The character Michele is given the best and most character-specific music, and Dimitri Pittas takes full advantage of the opportunity — his meaty tenor ringing out heroically one moment and regaling us with melting lyricism the next. Pittas possesses an uncommonly appealing stage persona and he effortlessly compels us to root for the one “good man” in the story.
As Giovanni, Mark Delavan reveals greater subtlety in his stylish delivery than his character’s unrelenting Snidely Whiplash persona. Delevan has a sizable baritone, capable of weighted statements of great import. On this occasion, he also seized on selected phrases to vary the delivery — producing some welcomed nuances. In the key role of American Lieutenant John Buckley, Edward Nelson gifted the part with a warm and secure baritone. The role of Feldmarshall Fedor von Bock allowed Christian Van Horn to impress with his solid, stentorian bass. Zanda Švēde made a fine impression in the opera’s opening measures as the Country Woman — singing with a pleasant, quasi folk-song quality that set the mood nicely. She fleshed out the character of the village girl Lena with her vibrant, distinctive mezzo.
As the Nazi sympathizer Pasquale Sciortino, Joel Sorensen put his intense, edgy tenor to good purpose. Playing his oblivious mother Maria, Buffy Baggott provided good contrast with her plummy mezzo, creating a memorably befuddled comic character. Three members of the SFO Chorus made notable contributions as the marauding Moroccan Soldiers: Chester Pidduck, Torlef Borsting and William O’Neill. By the time Pasquale Esposito (as the Italian Singer) offered yet another folk song in the final act, I was tapped-out on non-essential “local color,” though he sang it well enough, in a pop-style kind of way. As always, Ian Robertson’s fine chorus was meticulously well prepared.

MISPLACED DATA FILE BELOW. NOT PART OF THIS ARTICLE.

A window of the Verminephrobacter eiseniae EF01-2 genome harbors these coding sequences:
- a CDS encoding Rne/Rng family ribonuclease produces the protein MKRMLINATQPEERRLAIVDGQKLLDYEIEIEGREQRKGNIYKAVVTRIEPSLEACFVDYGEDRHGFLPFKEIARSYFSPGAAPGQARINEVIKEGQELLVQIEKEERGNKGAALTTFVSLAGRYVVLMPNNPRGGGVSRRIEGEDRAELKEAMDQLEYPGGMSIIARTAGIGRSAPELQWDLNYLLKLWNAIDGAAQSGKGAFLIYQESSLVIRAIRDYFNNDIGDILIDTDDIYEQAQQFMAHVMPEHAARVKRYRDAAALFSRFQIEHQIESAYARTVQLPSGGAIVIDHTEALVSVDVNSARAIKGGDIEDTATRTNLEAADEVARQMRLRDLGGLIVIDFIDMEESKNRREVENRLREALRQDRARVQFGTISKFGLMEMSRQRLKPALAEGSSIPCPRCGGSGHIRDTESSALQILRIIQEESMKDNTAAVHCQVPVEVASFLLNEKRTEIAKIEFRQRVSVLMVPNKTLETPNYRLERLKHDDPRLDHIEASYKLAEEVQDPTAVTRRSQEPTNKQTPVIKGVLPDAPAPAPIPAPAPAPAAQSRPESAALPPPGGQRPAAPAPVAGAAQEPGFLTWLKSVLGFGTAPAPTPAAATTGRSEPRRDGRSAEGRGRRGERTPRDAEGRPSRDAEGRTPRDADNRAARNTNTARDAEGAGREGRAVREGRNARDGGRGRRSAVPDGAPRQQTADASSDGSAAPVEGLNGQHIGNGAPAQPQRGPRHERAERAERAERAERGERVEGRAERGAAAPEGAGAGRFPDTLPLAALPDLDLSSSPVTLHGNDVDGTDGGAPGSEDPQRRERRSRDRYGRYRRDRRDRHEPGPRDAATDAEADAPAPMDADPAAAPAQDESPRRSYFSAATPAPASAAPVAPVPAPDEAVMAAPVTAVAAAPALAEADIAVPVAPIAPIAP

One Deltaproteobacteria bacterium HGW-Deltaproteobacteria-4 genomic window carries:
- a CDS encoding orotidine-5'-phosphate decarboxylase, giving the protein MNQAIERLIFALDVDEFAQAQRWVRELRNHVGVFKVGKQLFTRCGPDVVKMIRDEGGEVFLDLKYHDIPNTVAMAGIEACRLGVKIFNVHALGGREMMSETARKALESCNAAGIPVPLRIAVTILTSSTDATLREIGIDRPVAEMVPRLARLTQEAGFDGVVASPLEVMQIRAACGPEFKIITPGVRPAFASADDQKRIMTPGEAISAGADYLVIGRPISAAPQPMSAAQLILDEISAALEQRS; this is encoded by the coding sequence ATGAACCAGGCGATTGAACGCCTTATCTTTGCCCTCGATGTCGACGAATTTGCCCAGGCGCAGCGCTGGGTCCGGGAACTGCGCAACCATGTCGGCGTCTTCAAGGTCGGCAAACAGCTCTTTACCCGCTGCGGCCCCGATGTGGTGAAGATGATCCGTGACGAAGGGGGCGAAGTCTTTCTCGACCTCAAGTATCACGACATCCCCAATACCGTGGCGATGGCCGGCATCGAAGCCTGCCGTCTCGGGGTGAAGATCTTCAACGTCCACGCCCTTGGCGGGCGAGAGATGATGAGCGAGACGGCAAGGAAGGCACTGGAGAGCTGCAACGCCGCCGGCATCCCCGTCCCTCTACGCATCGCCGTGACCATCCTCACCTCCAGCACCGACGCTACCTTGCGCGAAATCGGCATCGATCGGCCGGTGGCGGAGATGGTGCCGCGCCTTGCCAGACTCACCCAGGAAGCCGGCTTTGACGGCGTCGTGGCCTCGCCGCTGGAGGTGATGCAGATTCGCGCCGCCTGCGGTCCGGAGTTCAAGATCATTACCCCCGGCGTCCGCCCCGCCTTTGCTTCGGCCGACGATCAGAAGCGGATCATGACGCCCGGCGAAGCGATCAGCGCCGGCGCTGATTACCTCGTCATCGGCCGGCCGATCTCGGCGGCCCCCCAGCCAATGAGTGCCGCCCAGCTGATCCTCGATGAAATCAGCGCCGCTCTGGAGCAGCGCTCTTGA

Set designer Peter Davison devised a marvel of an environment with each scene, employing a ruined wall as a unifying device. The effects of destruction are menacing and well-managed, and the playing spaces appear suitably atmospheric and evocative. I was somewhat confused by the upstage ramp behind a scrim and the various ways it was accessed. (The traffic patterns and structural access to that ramp appeared inconsistent.) Davison’s scenery is exceptionally well lit by Mark McCullough, who finds a wide variety of ways to convey menace and gloom, all the while seeking every opportunity to brighten up the stage whenever possible.